Bringing innovation back in–strategies and driving forces behind entrepreneurial responses in small-scale rural industries in Sweden

Paulina Ines Rytkönen*, Pejvak Oghazi

*Corresponding author for this work

Research output: Contribution to journalArticleScientificpeer-review

2 Citations (Scopus)


Purpose: The paper contributes to the debate about local food and conceptualization of rural entrepreneurship by analysing the performance of small-scale dairies departing from their relation to innovations, innovative activities and risk.
Design/methodology/approach: The authors use phenomenography to identify representative categories, and to draw conclusions about how these are consistent or different from dominant definitions of rural entrepreneurship and self-employment. The authors conducted semi-structured interviews, participatory workshops and compiled a database of all small-scale dairies established between 1968 and 2020.
Findings: A focus on innovations contributes to differentiate between rural entrepreneurship and self-employment and how these interact in the process of economic growth. Innovations are seldom disruptive. Instead, innovative behaviour is strongly related to business models and to imitation. Social capital and collective action play a key role for the innovative capacity of small businesses, especially to realize disruptive innovations, such as the establishment of a new market.
Research limitations/implications: The innovative capacity of rural businesses can be understood through their ability to break patterns, alter institutions and turn embededdness into assets. Rural entrepreneurship and self-employment are intertwined in the economic growth process.
Practical implications: Innovative behaviour is a significant aspect for firm survival over time, and it is also strongly related to new business models. Most rural firms can be characterized as self-employment, the latter are essential because they provide rural livelihoods and help bring maturity to newly established markets.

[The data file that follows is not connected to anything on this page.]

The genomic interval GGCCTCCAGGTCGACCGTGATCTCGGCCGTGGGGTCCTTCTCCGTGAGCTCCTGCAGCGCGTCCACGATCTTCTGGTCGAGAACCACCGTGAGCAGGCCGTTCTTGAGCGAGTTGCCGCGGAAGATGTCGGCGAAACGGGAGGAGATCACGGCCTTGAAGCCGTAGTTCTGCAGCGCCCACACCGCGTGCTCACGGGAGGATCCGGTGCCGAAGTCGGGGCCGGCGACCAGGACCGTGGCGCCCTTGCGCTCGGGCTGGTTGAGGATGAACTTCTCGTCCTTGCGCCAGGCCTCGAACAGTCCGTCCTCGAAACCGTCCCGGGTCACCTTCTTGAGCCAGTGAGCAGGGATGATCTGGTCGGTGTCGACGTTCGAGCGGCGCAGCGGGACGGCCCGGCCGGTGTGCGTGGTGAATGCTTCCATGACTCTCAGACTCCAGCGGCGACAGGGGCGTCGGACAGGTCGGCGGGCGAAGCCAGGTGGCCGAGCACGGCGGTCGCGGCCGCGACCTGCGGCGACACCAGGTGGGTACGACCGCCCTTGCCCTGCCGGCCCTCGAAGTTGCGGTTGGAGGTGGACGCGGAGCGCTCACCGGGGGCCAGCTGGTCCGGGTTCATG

Social implications: The right type of support, e.g. adopting enabling industrial regulations and granting access to constructive experiences of others, contributes to the innovative behaviour of small-scale rural firms. Originality/value: This study differentiates rural entrepreneurship from rural self-employment by analysing the role of innovation. The authors show how innovations and innovative behaviour work their way through the process of economic growth and how innovation can break patterns by turning rural embeddedness into assets; and how innovative behaviour related to self-employments contributes to the creation of value and interacts with entrepreneurship in the process of economic growth.

Original languageEnglish
Peer-reviewed scientific journalBritish Food Journal
Issue number8
Pages (from-to)2550-2565
Number of pages16
Publication statusPublished - 22.07.2022
MoE publication typeA1 Journal article - refereed


  • 512 Business and Management
  • Business models
  • Innovation
  • Local food
  • Rural entrepreneurship
  • Self-employment

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